Ruth’s co-worker, Stella, was diagnosed with terminal cancer. After talking with Stella on the phone a few times, Ruth came to realize that the Lord was putting it on her heart to visit Stella and bring his word to her. Ruth was initially reluctant. “Lord, are you sure you want me to do this? I am not very good at this sort of thing.” After some prayer and few sleepless nights, Ruth asked Stella if she was receiving visitors. Stella said yes, and also mentioned that she had been having several dreams and that Ruth was in each of them. Ruth took this as a sign that the Holy Spirit was bringing them together.
When Ruth visited her the following day, Stella spoke of her religious upbringing as a child; she asked about the right way to pray, and wondered if her illness was a result of something bad in her life. Ruth assured her that was not the case and that God loved her more than she could comprehend. All she needed to do was invite God into her life.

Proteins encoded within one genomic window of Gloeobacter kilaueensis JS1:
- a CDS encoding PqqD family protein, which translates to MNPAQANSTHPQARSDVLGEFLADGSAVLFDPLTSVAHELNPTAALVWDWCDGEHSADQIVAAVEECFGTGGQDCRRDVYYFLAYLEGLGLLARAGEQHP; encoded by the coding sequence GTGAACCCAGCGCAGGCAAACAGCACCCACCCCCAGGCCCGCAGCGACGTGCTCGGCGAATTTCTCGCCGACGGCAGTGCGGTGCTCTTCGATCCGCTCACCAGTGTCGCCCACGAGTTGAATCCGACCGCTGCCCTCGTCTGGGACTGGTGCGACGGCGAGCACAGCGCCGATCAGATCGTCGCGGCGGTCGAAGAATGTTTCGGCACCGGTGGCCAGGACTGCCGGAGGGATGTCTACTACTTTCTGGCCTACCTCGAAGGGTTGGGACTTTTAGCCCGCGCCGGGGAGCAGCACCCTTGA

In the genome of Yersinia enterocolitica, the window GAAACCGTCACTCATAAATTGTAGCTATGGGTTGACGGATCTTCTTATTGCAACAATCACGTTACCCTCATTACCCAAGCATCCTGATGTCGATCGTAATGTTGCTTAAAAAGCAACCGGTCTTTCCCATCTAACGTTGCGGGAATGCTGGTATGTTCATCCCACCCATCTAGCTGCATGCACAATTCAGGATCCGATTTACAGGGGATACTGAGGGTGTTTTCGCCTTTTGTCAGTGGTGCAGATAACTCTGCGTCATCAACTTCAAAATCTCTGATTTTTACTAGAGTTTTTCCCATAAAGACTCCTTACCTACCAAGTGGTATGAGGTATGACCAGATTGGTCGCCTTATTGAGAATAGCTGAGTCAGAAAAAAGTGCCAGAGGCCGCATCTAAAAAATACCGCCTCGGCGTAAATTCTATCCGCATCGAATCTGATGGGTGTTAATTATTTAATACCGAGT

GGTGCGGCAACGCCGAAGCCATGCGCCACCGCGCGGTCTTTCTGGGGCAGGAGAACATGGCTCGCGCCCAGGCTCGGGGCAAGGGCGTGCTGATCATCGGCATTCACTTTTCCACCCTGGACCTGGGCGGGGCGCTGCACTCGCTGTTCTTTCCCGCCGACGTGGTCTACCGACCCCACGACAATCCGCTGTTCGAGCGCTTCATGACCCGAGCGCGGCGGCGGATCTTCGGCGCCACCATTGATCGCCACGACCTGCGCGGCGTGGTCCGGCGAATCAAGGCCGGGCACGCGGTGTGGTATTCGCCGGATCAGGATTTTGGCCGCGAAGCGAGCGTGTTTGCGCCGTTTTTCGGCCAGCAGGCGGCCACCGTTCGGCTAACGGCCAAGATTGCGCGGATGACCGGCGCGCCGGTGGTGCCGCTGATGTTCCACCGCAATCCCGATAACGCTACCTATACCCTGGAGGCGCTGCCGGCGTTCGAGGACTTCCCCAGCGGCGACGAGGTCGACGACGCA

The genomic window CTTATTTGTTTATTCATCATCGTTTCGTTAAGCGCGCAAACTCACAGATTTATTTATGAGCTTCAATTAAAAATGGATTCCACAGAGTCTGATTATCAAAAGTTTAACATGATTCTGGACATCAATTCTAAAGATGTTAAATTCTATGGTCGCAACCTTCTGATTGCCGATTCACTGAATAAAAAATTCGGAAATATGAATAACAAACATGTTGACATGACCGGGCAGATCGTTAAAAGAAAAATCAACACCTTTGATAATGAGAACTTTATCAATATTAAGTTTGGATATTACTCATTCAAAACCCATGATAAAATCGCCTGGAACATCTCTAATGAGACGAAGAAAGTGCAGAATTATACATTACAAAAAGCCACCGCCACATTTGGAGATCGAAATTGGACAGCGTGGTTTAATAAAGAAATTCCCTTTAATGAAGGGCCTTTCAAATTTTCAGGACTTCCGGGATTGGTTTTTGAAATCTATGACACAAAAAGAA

Ruth said, “Over the next few visits, we continued to talk and pray, and Stella invited Jesus into her life. The last time I saw her she had an angelic, peaceful quality about her, and although she could barely whisper, she assured me that she was praying and would be fine.”
Although Ruth initially resisted the promptings she was receiving, she eventually yielded to God’s will to bring his word and offer of salvation to Stella before she died. By doing so, Ruth was fulfilling God’s will and furthering her kinship with Jesus.
Three of the gospels tell a story about how we can grow in kinship with Jesus. On one occasion when Jesus is surrounded by a large crowd of people, he was told that his mother and brothers were outside. Jesus asks, “Who are my mother and brothers? Then he looked at those seated in a circle around him and said, ’Here are my mother and my brothers! Whoever does God’s will is my brother and sister and mother.” (Mark 3:31-35)
This may seem to be a curious response by Jesus. Yet, he is not denigrating his mother or kinship as much as he is raising those who do God’s will to the importance and level of kinship. For most of us, there can be no more honored status than our mothers who gave us life. Jesus is saying that those who do God’s will are similar in status and importance.
Jesus is using what appears to be an extreme statement to get our attention on how important it is to do God’s will in all things — in all our daily choices, large and small.
Are there areas in your life where you can seek greater kinship with Jesus by doing God’s will?